Aaaand, a new version of the Pharo project cames out. It ressembles the version 2.0 of this dynamically typed object-oriented programming language and environment. This release includes many cool stuff improving a lot the infrastructure of the system, adding new core libraries and lots of cleansing and improvements. Let’s make some remarks on this release.
Cool Development Tools, all by default
Pharo’s default browser is now Nautilus by Benjamin Van Ryseghem. Nautilus has lots of cool features, like an alternative Group view, a plugin architecture, and integration with Monticello, refactorings and the Critics browser. Yes! Now by default Pharo includes refactorings, since they are one of the cornerstones of the development activities. Critics browser is also included, so the code quality can only improve :).
Auto completion has also seen lots of changes: default completion is <enter>, press <tab> to complete word per word á la command line, and it has also been revisited to provide better and more meaningful results.
Finally, if you press <shift+enter> you’ll see on the right upper corner the Spotlight by Esteban Lorenzano. A simple but powerful way tool to quickly browse a class or method.
Boosted by NativeBoost and Fuel
Pharo wants to be fast. And that’s something NativeBoost and Fuel achieve. That’s why you can find them included by default in the system. NativeBoost (by Igor Stasenko) gives us the ability to execute machine code from the language side, and a new generation FFI with callbacks. Use it with caution :). Fuel, written by Mariano Martinez Peck and Martin Dias, is a cool object serializer focusing on fast deserialization (materialization), and the ability to serialize any kind of objects: Block closures? yes. Contexts? yes. Complete debuggers so we can restore them and debug failures in other environments? YES.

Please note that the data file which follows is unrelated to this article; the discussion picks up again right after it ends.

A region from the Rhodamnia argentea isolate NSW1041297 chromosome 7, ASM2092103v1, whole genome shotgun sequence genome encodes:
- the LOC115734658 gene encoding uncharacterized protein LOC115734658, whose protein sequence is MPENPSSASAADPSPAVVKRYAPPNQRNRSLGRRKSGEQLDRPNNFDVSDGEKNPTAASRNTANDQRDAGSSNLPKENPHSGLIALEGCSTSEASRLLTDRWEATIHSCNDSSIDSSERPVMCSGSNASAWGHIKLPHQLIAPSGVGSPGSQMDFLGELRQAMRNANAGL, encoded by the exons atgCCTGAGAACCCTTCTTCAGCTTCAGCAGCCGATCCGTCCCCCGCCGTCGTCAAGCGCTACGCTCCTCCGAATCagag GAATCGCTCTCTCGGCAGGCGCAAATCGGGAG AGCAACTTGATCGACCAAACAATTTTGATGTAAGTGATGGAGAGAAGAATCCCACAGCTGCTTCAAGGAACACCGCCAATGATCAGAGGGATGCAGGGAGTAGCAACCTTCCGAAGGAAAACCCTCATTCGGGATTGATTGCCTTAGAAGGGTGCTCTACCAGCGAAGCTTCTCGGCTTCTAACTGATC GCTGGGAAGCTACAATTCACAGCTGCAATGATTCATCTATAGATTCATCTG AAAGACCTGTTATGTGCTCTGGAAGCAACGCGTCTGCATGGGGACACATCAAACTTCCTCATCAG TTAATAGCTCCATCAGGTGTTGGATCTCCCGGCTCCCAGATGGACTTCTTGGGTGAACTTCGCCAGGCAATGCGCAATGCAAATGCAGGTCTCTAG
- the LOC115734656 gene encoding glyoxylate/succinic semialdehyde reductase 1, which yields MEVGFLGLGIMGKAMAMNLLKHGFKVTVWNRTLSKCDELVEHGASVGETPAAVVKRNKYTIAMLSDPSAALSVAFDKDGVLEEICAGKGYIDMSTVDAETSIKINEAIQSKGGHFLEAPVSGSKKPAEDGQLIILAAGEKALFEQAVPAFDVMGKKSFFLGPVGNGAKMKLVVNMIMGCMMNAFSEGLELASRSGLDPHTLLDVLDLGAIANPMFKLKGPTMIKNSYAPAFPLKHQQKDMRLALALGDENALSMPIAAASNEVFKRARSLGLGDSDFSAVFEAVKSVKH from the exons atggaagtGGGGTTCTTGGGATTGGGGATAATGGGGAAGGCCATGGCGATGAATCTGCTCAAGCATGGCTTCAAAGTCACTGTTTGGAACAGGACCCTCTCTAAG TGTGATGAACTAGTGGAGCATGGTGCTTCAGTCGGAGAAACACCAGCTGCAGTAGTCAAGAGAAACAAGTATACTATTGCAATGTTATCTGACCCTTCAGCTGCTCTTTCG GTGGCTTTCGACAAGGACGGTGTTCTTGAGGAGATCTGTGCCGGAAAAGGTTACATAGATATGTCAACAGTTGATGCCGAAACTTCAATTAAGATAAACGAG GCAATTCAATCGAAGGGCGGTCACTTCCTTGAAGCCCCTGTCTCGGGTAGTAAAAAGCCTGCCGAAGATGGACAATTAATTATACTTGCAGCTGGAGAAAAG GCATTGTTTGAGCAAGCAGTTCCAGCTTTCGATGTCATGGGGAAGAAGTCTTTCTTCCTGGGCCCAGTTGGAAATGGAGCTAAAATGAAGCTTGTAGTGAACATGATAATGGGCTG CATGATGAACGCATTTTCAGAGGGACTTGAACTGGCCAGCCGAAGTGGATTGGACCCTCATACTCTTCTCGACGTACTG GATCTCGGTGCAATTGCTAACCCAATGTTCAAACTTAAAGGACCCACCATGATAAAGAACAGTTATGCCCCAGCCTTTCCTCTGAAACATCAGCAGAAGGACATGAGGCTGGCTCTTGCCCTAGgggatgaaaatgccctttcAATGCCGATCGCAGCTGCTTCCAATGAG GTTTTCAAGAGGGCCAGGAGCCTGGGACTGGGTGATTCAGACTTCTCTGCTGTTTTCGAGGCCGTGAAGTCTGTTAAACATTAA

UI Front – Spec and Keymappings
Pharo 2.0 includes two new cool libraries on the UI front: Spec and Keymappings.
Spec is a framework, mainly work of Benjamin Van Ryseghem under the tutelage of Stéphane Ducasse, to build UI components declaratively. It puts its main focus on component reuse and ability to be composed. Spec was included into Pharo 2.0 and some tools were reimplemented to use it. How do you give it a try?
On the other side, Keymappings is a shortcut library mostly re-written by me (Guille Polito) to adapt it to Pharo. It’s main objective is to provide common shortcut semantics for desktop UIs, and remove hardcoded semantics spread all over the system. Pharo 2.0 includes Keymappings and has already replaced some users of the old-fashioned(harwiredandmessy cof cof) shortcut declaration by nice keymapping ones. On the documentation side, I owe it to you :). I promise to a nice tutorial-post this week!
System changes – System Announcements, RPackage, FileSystem, branded VM
On the internals of the system, the notification of system events was replaced by System Announcements, RPackage was introduced so the old and ugly packaging system can be slowly migrated, and the old FileDirectory was tackled down and all its usages were replaced by the new cool FileSystem library (already there in 1.4).
Also, the Pharo VM is now branded, and includes many fixes and bundled libraries (nativeBoost and SSL plugins, cairo, freetype). You should run your Pharo images on a Pharo VM, which you will identify by a nice Pharo icon ;).
And of course there are lots of other clean and cool new stuff to see like SSL, command line tools, non UI blocking notifications… A more detailed list is here. So take Pharo, have a look, enjoy, and give feedback. Remember that any contribution is valuable, as small as it looks.